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Thicker or controlled geometry pipe sections to improve strain capacity of pipelines

IP.com Disclosure Number: IPCOM000200916D
Publication Date: 2010-Oct-29
Document File: 2 page(s) / 164K

Publishing Venue

The IP.com Prior Art Database

Abstract

Techniques aimed at improving strain capacity of pipelines through controlled geometry of pipe sections are discussed

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Thicker or controlled geometry pipe sections to improve strain capacity of pipelines

Technical Memorandum,  18 June 2010                                                

One factor which is of great importance to achieving high strain capacity is obtaining good alignment between pipe sections.  When there is poor alignment between pipes at the girth weld, tensile strain capacity can be reduced by the lower effective pipe thickness which promotes plastic collapse. Additionally, such misalignment produces local bending and shear stress which increase the driving force for fracture at flaws which may be present, accelerating ductile flaw growth or promoting cleavage fracture. Misalignment also promotes buckling at the weld joint. The region where the greatest misalignment will be experienced is at tie-in locations, where one pipe will be sectioned in the middle (where geometry control is poor) and where the use of an internal alignment clamp is impractical (because it cannot be easily removed after welding).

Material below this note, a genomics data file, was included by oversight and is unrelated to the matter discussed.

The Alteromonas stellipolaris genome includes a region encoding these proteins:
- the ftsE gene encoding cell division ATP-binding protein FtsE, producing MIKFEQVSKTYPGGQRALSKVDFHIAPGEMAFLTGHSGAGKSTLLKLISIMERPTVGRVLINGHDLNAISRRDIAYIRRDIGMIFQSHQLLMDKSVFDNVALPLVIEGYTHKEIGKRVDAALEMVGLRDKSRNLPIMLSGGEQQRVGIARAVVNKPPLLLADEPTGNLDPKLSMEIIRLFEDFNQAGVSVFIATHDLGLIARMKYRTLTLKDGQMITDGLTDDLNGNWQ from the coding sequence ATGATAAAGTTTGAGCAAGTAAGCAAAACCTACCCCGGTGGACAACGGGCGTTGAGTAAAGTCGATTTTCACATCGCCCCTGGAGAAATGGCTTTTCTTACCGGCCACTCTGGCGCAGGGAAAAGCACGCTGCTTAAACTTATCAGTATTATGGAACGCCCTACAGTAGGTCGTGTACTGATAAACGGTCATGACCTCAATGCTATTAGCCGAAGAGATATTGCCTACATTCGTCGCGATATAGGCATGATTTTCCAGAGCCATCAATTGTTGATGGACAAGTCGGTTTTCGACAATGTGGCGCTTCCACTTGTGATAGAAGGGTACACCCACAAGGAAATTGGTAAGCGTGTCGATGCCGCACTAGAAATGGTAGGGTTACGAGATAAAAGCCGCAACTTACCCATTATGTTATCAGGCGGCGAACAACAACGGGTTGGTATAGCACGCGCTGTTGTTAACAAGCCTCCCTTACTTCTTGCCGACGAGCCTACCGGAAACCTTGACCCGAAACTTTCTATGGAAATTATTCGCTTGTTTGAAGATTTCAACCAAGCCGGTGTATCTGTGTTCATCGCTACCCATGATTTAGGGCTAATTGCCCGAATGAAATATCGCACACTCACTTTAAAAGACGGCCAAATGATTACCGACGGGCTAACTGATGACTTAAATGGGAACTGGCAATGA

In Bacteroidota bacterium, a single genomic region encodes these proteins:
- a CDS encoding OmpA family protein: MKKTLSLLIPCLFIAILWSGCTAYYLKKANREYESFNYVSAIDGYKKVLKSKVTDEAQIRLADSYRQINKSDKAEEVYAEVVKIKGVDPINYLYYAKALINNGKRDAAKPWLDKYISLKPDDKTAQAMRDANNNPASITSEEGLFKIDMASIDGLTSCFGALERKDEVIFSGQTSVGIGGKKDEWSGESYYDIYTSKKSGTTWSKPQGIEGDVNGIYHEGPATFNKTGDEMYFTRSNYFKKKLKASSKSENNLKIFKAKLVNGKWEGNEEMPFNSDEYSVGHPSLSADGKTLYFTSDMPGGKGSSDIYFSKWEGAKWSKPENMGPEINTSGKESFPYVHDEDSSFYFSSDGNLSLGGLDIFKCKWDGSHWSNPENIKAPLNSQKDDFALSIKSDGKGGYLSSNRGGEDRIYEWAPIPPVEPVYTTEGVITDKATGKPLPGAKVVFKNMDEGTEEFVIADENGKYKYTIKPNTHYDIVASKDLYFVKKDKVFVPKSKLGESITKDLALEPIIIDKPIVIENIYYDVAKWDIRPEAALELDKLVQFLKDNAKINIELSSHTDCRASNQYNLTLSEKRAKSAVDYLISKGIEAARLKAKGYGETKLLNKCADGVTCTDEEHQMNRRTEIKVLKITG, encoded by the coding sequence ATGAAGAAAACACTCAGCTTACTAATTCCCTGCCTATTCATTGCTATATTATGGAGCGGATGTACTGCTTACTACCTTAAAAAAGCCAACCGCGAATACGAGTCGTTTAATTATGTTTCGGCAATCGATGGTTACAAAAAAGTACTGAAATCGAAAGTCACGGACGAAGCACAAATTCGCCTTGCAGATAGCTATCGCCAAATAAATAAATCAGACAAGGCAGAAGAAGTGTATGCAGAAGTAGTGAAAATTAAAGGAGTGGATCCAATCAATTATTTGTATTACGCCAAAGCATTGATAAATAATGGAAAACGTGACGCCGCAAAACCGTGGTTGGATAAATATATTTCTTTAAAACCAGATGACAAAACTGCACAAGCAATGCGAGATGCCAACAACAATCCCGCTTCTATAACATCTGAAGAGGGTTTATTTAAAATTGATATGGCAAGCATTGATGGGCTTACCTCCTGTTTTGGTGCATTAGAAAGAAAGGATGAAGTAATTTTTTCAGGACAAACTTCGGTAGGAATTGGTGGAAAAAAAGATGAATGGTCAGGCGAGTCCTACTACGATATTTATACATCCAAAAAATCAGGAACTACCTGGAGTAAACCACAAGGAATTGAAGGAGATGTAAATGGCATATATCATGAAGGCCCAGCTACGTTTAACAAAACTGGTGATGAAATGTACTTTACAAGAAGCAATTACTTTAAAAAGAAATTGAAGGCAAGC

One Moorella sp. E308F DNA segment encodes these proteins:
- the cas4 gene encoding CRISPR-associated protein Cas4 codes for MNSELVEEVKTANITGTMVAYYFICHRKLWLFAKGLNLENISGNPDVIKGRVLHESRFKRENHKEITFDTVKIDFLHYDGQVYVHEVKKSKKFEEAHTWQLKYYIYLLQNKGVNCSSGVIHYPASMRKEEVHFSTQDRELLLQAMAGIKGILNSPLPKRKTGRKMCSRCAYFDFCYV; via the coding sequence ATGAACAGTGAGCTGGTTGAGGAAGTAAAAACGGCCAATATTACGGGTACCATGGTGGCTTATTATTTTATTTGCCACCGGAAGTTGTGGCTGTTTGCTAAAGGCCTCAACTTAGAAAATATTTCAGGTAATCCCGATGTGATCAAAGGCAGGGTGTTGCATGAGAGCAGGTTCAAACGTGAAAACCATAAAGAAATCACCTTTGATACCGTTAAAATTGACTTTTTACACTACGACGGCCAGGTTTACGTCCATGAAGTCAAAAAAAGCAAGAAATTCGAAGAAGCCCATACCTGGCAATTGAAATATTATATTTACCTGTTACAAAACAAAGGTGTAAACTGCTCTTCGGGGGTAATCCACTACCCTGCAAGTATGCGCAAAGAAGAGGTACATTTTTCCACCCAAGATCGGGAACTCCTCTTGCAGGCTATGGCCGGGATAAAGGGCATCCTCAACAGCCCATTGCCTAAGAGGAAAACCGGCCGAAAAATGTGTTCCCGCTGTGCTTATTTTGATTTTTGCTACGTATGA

Description of techniques

There are multiple techniques available to reduce misalignment, including placing tighter controls on purchased pipe, sorting pipe before welding, using high strength clamps to deform the pipes and force them into alignment during welding, or by using weld overlays in the region of misalignment. However, all of these techniques still leave the potential for significant pipe misalignment and introduce a need for additional QA/QC measures during pipe purchase or construction. The use a thicker or controlled geometry section on one side of the tie-in (the one which is cut to length) increases the remaining ligament in the region of the flaw (thus delaying plastic collapse and reducing the bending moment at the weld) and reduces local bending and shear stresses. This can be accomplished by:

1.        Using a single joint of thicker pipe or controlled geo...